In 1981, the newly formed Emmanuel Mennonite Church drew on Jesus’ words in Matthew 28:19 to express its purpose as a congregation: “To make disciples of all nations.” At the time, the intention was simply to begin an English-speaking church, but, in the years since, it seems to me that those words have proven to be more prophetic than anyone might have realized at the time.
In almost three decades, Emmanuel’s original membership has grown to more than 270, as the predominantly Russian Mennonite group has been joined by people from “all nations,” including Germany, Holland, Vietnam, China, Japan, El Salvador, Kenya and Iran.
Emmanuel might not be officially “multicultural,” according to the standard definition of having a minority of at least 20 percent, but there are enough visible minorities that visitors often remark on it.
At Easter, the traditional greeting, “Christ is risen!” was given in a number of different languages. At our Peace Vespers last November, we deliberately included prayers in English, German, Portuguese, Farsi, Arabic, Japanese, Swahili and Halq’eméylem.
In a recent sermon, I noted that “community is the work of God in our lives. It’s not something that we can accomplish on our own. It’s God who transforms us.” So none of us can take credit for the growth and change in the church over the years.
Yet humanly speaking, I also believe that there are a number of key dynamics that have had an important role:
• Risk-taking: I realize that Emmanuel took a huge risk in calling me as a pastor 17 years ago. The church had wanted a pastor with previous experience; I had none. The church had wanted a pastor trained in an Anabaptist-Mennonite school; my degree was from an inter-denominational school. Some weren’t sure whether to be more surprised that the church was calling a woman pastor or someone who—in their minds at least—“just wasn’t Mennonite.”
Still, the church took the risk, and so did I. And it’s that same kind of risk-taking and openness to change that is necessary if we are to become more multicultural and accept the challenge of opening the doors of the church and the doors of our hearts to others.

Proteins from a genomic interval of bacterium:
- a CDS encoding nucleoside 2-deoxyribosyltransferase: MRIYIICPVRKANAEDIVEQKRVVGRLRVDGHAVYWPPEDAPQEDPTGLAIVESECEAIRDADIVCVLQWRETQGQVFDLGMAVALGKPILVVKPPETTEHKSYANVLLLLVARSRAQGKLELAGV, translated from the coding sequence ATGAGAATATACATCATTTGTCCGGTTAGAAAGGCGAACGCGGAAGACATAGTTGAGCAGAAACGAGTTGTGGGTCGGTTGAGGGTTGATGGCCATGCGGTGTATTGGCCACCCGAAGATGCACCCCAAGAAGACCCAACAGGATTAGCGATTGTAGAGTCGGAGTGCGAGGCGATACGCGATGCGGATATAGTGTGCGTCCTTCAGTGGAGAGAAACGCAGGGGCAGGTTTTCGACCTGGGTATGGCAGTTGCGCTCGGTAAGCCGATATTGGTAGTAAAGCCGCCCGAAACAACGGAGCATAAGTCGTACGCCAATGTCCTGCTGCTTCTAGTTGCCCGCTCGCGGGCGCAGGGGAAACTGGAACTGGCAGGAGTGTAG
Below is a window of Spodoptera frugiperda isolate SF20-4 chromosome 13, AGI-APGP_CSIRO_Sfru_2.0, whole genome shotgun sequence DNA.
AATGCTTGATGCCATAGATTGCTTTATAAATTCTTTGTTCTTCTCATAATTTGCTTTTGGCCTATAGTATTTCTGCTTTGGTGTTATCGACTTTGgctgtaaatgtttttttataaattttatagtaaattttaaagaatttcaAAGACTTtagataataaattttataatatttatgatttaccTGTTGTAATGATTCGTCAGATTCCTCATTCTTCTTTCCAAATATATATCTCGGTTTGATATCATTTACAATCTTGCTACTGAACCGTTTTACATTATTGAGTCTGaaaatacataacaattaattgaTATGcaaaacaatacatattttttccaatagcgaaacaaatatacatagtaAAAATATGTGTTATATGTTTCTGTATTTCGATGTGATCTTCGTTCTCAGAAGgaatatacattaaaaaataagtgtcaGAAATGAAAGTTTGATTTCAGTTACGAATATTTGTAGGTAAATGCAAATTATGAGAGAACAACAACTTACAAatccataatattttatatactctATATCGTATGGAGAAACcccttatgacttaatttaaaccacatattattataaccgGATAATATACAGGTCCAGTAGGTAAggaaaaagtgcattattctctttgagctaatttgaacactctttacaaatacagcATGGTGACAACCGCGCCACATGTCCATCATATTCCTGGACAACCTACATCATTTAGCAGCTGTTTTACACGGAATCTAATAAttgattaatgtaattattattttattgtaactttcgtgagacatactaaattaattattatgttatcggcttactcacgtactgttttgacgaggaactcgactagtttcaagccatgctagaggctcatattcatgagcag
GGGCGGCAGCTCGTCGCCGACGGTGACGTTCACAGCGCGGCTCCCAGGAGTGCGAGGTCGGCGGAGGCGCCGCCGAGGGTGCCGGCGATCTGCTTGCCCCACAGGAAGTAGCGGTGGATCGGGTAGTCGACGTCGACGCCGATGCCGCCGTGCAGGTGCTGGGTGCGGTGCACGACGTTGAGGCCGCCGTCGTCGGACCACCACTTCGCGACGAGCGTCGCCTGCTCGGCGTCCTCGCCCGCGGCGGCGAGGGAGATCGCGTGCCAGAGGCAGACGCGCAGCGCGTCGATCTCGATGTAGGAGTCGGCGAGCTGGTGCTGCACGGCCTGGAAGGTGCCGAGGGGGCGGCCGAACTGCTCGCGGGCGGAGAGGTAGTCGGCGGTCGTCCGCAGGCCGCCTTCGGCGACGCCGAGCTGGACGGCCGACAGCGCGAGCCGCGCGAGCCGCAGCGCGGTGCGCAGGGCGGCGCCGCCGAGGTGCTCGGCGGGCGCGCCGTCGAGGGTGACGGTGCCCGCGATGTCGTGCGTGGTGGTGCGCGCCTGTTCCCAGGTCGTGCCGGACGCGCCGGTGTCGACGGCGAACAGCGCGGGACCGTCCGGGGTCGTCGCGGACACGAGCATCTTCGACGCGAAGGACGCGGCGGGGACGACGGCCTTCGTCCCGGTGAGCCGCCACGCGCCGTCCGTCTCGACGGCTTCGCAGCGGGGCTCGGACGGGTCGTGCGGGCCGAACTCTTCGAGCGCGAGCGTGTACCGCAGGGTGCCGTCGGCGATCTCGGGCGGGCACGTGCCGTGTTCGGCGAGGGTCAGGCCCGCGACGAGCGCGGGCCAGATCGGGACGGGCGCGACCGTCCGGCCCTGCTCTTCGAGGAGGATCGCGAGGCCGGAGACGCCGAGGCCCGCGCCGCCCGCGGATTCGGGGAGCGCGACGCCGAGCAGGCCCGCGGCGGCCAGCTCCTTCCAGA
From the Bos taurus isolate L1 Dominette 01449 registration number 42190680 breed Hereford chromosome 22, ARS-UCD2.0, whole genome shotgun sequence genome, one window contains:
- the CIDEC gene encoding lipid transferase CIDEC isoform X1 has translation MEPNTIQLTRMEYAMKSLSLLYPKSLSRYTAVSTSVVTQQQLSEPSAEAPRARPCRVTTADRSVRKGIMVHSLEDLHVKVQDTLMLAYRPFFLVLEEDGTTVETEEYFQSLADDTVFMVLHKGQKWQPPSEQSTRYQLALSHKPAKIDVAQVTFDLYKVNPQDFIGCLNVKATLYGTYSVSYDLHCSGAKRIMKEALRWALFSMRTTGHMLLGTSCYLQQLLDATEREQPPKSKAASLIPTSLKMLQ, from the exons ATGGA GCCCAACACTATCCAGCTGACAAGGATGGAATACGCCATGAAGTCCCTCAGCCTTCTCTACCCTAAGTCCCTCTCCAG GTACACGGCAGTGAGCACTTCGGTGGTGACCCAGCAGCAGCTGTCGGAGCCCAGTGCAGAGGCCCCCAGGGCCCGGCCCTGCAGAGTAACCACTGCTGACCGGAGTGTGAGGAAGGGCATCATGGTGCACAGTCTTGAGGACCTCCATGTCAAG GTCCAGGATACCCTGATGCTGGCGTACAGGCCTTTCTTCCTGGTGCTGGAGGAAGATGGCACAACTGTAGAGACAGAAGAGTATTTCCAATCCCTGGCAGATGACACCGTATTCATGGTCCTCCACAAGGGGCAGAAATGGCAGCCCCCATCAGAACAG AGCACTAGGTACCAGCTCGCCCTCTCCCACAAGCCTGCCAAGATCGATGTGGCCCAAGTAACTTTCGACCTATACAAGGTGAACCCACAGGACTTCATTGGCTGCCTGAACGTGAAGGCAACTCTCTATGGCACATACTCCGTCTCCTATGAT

• Empathy: Years ago, when we were both in our 30s, a friend visited a church where she was the only “white” person. “It was the first time I felt like a minority,” she said to me. How strange, I thought, that it took her that many years to feel that kind of difference!
I empathize with those who are minorities in the church, who are not sure that they can—or even want to—“become Mennonite,” or who feel frustrated as permanent outsiders to the in-group who all seem to be related.
I also empathize with those who find change difficult, who may even feel that they are losing “their” church. Both need to hear that together we can become more than we are, that we can become more and more the people that God is calling us to be.
• Being deliberate: It takes effort to talk to the stranger in the church foyer instead of focusing only on those we already know and love. It takes time to get to know and include the gifts of others—not in a token way, but in a real way that makes a difference.
In gatherings for prayer, I let people know that they can pray in the language they prefer. In worship, we sometimes sing songs in a language other than English, or encourage people to sing in the language they prefer. As I write this, though, I realize how little we actually do these things and I pray for more deliberate action.
• Vision: To be—or become—a multicultural church, we need a vision for the church that is bigger than those who are already part of the church, a vision that moves us beyond ourselves and our own circles. In that way, the original founders of Emmanuel certainly got it right: We need to make disciples of all nations.
We still have a lot to learn, and often stumble on the way. But by God’s grace, that vision is still before us.
April Yamasaki is pastor of Emmanuel Mennonite Church, Abbotsford, B.C.